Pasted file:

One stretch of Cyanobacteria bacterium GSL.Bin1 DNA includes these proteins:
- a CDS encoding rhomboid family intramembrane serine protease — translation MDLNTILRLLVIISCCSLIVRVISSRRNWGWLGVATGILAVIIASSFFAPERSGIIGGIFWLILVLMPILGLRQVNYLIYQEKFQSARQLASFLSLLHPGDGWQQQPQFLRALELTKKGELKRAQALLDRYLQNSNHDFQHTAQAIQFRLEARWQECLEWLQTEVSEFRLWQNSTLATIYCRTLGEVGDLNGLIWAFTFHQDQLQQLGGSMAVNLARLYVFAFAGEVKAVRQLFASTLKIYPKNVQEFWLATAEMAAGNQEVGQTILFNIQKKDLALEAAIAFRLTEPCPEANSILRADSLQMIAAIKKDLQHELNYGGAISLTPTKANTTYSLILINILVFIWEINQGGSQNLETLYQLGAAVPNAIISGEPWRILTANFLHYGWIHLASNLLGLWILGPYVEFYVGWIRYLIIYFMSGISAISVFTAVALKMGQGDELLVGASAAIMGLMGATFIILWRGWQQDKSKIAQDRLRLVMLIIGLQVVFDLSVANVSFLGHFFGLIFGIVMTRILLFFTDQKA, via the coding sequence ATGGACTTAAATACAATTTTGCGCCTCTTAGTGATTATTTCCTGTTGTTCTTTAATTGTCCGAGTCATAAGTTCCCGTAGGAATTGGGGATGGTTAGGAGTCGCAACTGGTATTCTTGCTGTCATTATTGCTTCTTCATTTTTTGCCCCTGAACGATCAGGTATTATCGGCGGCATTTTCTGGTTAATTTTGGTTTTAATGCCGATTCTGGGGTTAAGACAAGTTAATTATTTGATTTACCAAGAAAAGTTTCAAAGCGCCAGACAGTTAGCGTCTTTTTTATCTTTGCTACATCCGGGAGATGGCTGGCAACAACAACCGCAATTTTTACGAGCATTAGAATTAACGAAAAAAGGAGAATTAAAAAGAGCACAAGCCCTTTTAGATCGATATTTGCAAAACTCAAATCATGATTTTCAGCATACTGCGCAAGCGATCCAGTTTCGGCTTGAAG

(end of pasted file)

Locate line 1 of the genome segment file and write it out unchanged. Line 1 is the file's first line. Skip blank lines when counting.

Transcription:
One stretch of Cyanobacteria bacterium GSL.Bin1 DNA includes these proteins: